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Brad and his wife Christy own this beautiful 52 foot Hatteras yacht. Our friend Leslie Taylor was kind enough to do the artwork for the bottle. With Leslie’s brilliant artwork I am sure this bottle will end up in the Louvre too!

Last night after unloading the car and getting everything on board the boat I went to the airport to return the rental car we used to get here from Louisville. Rented another car for the next few days but Alamo did not have the Nissan Maxima I was supposed to get. Gal at the counter told me I could have an upgrade, a Chevy Camaro or a Dodge Challenger. Chose the Camaro cuz maybe there is a little red streak to the back of my neck. Young lady at the counter did not tell me it was the Super Sport model with 450 horsepower.

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Holy cow this thing is fast, I mean reealllly fast.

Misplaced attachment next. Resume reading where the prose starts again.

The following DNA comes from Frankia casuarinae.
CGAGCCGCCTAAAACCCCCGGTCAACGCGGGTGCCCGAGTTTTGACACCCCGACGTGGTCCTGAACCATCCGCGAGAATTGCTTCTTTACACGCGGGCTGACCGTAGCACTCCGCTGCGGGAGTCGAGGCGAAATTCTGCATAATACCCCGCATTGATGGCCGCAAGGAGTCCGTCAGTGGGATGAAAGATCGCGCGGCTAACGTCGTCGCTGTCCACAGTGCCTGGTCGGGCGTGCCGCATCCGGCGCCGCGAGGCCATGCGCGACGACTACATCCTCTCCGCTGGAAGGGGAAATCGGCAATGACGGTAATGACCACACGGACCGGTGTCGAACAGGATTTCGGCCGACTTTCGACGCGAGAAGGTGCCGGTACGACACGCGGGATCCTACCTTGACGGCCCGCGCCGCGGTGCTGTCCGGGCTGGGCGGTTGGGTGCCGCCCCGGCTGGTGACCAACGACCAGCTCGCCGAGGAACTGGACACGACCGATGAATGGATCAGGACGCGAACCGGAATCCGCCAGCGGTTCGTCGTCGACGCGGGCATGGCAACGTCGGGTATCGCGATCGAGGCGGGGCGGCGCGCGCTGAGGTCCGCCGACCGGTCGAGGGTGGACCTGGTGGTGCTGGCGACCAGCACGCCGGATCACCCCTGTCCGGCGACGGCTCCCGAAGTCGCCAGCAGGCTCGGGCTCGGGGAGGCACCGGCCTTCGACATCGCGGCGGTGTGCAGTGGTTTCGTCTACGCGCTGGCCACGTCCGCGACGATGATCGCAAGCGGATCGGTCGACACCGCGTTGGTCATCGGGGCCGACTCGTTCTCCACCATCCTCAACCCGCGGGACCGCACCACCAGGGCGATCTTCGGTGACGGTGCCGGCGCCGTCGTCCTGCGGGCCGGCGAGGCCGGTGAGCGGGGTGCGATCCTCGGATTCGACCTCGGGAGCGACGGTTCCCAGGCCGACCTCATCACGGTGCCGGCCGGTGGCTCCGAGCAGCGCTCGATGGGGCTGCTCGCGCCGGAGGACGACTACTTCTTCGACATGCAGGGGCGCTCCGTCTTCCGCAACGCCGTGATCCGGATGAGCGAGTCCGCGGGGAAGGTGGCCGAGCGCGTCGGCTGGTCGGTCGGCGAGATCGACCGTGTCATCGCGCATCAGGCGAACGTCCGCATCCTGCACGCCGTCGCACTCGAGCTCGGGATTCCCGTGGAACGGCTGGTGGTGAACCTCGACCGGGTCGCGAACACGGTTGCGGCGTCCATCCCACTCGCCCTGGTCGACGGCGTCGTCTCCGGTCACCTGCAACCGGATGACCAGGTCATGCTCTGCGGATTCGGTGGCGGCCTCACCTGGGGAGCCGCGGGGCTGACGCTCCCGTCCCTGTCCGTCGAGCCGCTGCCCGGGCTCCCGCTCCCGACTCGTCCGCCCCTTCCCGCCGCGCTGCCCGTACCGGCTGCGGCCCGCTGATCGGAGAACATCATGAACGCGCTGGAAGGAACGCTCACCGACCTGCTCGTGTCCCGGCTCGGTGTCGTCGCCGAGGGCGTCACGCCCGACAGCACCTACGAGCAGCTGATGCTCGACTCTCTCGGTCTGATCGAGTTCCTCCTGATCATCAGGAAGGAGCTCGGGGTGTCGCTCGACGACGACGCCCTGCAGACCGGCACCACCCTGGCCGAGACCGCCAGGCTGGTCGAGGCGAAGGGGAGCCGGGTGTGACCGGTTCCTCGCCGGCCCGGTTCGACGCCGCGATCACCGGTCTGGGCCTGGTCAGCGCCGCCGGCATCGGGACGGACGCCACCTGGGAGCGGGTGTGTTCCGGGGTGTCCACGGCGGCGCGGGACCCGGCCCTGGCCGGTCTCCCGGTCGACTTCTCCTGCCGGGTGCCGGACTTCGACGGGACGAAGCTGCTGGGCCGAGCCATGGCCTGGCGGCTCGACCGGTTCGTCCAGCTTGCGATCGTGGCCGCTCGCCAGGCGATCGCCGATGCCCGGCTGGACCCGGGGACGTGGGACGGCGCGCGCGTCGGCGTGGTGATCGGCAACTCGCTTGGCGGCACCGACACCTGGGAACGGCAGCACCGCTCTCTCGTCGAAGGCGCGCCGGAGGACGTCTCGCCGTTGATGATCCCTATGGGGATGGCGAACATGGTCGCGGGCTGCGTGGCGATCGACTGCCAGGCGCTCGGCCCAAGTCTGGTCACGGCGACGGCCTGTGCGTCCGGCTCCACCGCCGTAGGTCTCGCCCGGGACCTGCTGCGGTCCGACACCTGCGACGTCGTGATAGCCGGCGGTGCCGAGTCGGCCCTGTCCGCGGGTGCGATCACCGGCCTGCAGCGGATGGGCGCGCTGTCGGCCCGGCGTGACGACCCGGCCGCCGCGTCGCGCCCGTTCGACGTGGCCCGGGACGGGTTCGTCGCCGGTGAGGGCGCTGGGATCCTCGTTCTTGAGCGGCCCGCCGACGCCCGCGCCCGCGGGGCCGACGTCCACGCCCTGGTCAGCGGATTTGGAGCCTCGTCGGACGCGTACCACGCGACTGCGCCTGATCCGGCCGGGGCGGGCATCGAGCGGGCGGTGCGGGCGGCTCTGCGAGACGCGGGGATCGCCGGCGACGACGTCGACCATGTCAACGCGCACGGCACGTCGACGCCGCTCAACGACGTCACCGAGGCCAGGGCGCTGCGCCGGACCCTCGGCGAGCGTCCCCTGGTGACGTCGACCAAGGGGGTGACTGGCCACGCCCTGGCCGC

We hired a diver to reinstall the props we damaged when we ran aground a few weeks back. It seems when we had the spare props reconditioned in Louisville…they weren’t. When we had them installed after the grounding, we still had a heavy vibration after installing the spare props. I am hoping the newly reconditioned propellers will solve the vibration issue. When properly reconditioned, a shop will give you before and after performance reports on your props. Great guy by the name of Cooper Jones did the reinstall. It took him every bit of 5 hours to pull the spare props and reinstall the original props. And he did it in 12 feet of water! Couple of photo’s of Cooper performing his magic: